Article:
• When you click on links to various merchants on this site and make a purchase, this can result in this site earning a commission. Affiliate programs and affiliations include, but are not limited to, the eBay Partner Network.


  • Posts

  • Joined

  • Last visited

Everything posted by Hepcat

  1. I'm still working at completing my set of Philadelphia Gum Super Hero Stickers from 1967: Vintage sticker sets are typically much more difficult to complete than vintage bubble gum card sets since stickers tended to be used and thus destroyed.
  2. I have one of those too! Uncoloured. While Ed "Big Daddy" Roth was indeed a great artiste, he was capable of only air brushing. The finished line art for his T-shirt designs was rendered mainly by Wes Bennett and then from late 1964 onward Ed "Newt" Newton. I built both Rat Fink and Angel Fink as a kid and I have all the Roth custom rod kits with the exception of Surfite and all the fink kits with the exception of Scuz-Fink, Robbin' Hood Fink and Boss Fink in my present day collection. And I refuse to even consider "kiddy" Snap-Together kits for my collection! I just say "No!" to any model kit that doesn't require styrene cement to build.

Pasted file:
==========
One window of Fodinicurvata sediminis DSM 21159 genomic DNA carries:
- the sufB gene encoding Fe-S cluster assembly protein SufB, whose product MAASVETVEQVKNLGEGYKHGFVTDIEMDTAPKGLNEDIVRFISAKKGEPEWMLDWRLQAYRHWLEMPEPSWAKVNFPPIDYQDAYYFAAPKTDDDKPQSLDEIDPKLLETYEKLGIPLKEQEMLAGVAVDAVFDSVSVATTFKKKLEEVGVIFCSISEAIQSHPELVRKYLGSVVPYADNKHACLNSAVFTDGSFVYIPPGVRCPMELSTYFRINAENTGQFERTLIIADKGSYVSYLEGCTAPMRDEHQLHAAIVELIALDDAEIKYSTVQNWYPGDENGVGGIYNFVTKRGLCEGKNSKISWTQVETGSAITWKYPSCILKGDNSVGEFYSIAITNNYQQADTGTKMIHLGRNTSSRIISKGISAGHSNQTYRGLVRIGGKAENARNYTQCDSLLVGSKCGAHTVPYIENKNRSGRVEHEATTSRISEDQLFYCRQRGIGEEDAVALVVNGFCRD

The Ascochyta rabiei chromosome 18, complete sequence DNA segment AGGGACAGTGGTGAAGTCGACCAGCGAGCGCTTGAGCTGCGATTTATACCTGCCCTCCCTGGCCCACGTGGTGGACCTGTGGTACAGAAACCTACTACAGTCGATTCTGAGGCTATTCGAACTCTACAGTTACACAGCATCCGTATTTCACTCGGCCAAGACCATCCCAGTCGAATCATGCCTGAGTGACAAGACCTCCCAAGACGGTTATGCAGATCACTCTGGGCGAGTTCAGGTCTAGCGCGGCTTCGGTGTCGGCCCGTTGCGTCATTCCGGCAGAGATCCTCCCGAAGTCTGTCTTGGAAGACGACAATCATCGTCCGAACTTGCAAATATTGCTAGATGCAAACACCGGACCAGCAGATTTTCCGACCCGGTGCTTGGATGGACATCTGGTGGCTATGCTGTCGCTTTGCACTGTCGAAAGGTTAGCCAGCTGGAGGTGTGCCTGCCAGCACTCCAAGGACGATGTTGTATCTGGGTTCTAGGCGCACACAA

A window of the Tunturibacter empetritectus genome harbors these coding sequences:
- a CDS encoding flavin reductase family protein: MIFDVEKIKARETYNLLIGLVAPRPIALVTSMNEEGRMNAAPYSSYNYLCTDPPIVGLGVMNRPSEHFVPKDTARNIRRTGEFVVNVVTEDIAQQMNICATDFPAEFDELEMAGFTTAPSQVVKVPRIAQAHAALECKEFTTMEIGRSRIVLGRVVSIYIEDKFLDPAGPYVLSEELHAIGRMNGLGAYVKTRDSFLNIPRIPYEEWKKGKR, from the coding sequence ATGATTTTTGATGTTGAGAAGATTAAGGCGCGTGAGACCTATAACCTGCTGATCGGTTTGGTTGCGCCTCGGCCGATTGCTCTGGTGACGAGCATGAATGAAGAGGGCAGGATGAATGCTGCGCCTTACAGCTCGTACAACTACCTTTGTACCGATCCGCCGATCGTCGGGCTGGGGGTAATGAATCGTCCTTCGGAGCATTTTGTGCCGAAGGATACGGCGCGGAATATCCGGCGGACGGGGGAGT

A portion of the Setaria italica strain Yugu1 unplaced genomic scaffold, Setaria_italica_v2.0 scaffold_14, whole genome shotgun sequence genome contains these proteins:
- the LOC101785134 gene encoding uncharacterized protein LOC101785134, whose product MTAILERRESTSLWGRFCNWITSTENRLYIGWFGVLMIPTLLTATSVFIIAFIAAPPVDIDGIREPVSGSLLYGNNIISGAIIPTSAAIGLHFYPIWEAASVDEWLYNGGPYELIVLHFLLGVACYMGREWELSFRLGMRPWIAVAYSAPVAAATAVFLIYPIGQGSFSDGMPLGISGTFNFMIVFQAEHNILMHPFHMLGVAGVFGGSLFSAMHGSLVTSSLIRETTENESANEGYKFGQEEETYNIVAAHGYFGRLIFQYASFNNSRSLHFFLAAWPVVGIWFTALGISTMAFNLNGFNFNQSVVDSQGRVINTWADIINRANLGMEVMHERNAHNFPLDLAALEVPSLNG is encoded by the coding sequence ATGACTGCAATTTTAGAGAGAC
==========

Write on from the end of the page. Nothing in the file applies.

3. Are you thinking of this one? It doesn't actually end in even a breakup though.
  4. Somehow I don't think I'm the only one who's in absolute awe of the DC Funny Animal runs MrBedrock just posted.
  5. Compared to the twelve or even fifty Justice League covers I like the most, I just don't think they're very compelling. And after posting my favourites, I thought the opposite was in order.
  6. Sweat magazine enthusiasts should track down these two books with Norm Saunders' artwork gracing their covers: They're chock full of lavish and lurid illustrations by such legendary artists as Norm Saunders, Basil Gogos, James Bama and Norm Eastman. I mean what's not to like? Highly recommended!
  7. This is another Ira Schnapp ad I admired so much as a kid that I had it and the featured comic printed on a T-shirt front-and-back some twenty years ago:
  8. A few more Tom and Jerry comics: 193 Random House copy 195 Random House copy 196 199
  9. What were your favourite titles as a kid? Are they still your favourite titles from back in the 1940's? What prompted you to go to that show? Were your two sons avid comic fans? If so which titles? And are they still comic collectors? The comics on the stands were thirty cents in 1976. Were you tempted to pick up any of the new ones?